Walter Hartley Phillips (1908 - 1998), known as Wal, was born in Tottenham, North London. He had a natural ability for things mechanical and by his early teens had put together a motorcycle from junk and spare parts. He wanted to be a race rider and financed his first ambitions by taking part-time jobs.
His uncle was a development engineer and works rider for JA Prestwich (JAP), the famous motorcycle engine manufacturer, and so Walter was able to talk his way into the competitors' enclosure at Brooklands by name-dropping.
His first race was a handicap event and, taking the advice of the more seasoned racers, he made little effort in the first round. Finishing in the middle of the pack he was given a favourable handicap for the final. This enabled Wal to win the final by the proverbial country mile.
In 1928 the first dirt track meeting at High Beech saw Wal as one of the 30,000 spectators but he was not very impressed with the sport of speedway compared to the thrills of hammering around the Brooklands circuit. Fortunately for speedway, Wal was to go to another meeting. This was at Stamford Bridge where the American Lloyd 'Sprouts' Elder demonstrated the technique of 'broadsiding' under floodlight conditions.
Wal recalled his first outing on the dirt track at Stamford Bridge (in the book Speedway Panorama by Ron Hoare) and remembered waiting in a café while watching the other riders arrive and warm up their engines. He was in no hurry as he had ridden to the circuit on his Scott, so it was already warm enough. He goes on to describe wonderful dices with Gus Kuhn, who had beaten him in a recent race at Crystal Palace. Though Gus just pipped him at the post in the final, the crowd roared for Wal to do a few exhibition laps. He fell off twice but the crowd were still roaring for him. And he remained a firm favourite.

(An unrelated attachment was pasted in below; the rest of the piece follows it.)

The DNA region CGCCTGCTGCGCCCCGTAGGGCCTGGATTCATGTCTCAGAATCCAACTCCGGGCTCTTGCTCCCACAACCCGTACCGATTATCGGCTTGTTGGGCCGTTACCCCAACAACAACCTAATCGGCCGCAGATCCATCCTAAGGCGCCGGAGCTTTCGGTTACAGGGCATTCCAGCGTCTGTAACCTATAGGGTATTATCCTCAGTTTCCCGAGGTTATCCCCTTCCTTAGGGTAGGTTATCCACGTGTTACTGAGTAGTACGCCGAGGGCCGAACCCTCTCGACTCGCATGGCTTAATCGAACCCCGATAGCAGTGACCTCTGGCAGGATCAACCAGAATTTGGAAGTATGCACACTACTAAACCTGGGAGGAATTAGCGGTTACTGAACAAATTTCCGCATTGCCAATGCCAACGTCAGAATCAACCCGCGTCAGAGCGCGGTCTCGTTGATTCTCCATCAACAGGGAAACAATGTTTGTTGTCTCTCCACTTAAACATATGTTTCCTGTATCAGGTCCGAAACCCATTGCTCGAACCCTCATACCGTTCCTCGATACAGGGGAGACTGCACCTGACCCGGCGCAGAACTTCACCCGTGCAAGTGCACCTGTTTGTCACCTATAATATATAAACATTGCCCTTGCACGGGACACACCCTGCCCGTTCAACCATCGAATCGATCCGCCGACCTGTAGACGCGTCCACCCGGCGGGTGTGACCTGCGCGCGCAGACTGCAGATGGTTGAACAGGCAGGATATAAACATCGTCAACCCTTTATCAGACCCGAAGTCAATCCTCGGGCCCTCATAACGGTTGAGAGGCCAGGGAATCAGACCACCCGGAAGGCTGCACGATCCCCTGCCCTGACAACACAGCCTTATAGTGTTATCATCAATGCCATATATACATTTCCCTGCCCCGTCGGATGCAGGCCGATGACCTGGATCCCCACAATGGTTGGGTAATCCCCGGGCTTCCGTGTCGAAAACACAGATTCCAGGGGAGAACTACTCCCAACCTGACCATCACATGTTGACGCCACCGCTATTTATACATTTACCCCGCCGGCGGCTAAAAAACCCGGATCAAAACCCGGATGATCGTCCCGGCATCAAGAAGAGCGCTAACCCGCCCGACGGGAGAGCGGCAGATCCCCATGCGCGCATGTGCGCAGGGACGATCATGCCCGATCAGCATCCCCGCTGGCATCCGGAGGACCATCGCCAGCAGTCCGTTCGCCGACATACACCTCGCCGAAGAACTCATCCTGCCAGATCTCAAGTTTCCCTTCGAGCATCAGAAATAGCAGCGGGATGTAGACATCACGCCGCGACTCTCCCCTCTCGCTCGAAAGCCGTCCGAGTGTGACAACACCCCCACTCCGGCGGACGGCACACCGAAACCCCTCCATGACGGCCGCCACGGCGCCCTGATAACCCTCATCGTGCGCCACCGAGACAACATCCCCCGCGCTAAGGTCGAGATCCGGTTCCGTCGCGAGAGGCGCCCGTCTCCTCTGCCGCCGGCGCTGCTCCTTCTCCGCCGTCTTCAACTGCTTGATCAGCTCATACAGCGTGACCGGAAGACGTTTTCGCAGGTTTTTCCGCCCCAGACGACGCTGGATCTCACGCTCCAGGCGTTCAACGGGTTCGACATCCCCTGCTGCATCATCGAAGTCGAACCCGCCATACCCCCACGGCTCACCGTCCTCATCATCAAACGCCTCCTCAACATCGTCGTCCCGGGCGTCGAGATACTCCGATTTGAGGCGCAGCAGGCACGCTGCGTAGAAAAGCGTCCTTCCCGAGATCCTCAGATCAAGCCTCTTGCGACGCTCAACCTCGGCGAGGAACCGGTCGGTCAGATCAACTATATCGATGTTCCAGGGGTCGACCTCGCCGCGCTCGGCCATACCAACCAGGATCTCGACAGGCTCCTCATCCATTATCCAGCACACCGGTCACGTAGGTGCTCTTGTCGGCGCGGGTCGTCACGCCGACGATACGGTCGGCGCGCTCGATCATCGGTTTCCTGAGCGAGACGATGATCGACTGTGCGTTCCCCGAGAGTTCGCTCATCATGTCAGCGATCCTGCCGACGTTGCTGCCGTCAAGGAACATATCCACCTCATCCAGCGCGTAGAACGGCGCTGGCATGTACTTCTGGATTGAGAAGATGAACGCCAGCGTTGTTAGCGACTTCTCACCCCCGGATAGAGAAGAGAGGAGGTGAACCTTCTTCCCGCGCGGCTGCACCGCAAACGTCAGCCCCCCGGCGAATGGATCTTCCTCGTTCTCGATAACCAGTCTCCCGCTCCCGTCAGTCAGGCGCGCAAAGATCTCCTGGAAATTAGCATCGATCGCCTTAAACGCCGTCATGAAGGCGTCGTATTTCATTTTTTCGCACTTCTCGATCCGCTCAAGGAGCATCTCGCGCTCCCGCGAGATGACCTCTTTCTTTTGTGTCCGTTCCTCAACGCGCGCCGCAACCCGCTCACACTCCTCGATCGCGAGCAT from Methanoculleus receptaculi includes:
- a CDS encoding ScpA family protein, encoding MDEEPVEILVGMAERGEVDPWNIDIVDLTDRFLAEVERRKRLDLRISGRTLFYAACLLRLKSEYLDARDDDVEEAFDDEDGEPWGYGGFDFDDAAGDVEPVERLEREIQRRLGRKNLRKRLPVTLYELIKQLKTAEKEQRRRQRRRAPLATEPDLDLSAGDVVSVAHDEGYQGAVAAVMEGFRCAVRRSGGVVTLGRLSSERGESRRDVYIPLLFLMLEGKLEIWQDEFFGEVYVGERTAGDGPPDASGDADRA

By the end of the season Wal was a record holder at Stamford Bridge and a key part of the team that won the Southern League championship when team racing was introduced into Britain in 1929. As one of the first home-grown riders to see off the Australians, he became a national hero and was part of the team picked for the first test against the Australians at Wimbledon in 1930. In 1932 Wal appeared in the Star Championship final and in 1936 he was to appear in the first World Championships at Wembley.
Meanwhile, a speedway engine was being developed by Stan Greening of JAP. It had been met with a less than enthusiastic reception when tested by the Australian riders Billy Lamont and Vic Huxley but Greening was not going to be beaten - he borrowed Phillips' Rudge engine and stripped it down. He then built an engine incorporating the best of the Rudge and, naturally, some of his own ideas. The new JAP engine was fitted into a frame and shattered the record at Stamford Bridge. When Wal raced against Huxley at Harringay, Huxley could hardly believe his eyes. Such was the appeal of the engine that it remained a firm favourite with riders until the late 1960s.
In 1933 both Wal and Gus moved to Wimbledon Speedway but unfortunately, in the 1936/7 season, Wal was to suffer a severe leg injury when racing in Australia. He then retired from racing and took over as the non-riding captain of Wimbledon for the 1939 season. He also wanted to become a qualified trainer, so Nobby Clark took him under his wing during the winter as his assistant at Harringay. Read more here.
Wal remained an important figure in the sport for many years and was elected President of the Veteran Speedway Riders Association in 1968.
Wal Phillips is now equally well known as the inventor of a fuel injection system for motorcycle and small automobile engines. The system was intended as a high performance replacement for the Amal carburettors and you can read more about it here: http://victorylibrary.com/brit/WP-c.htm
For more info about Wal Phillip at Brooklands and Harringay click here: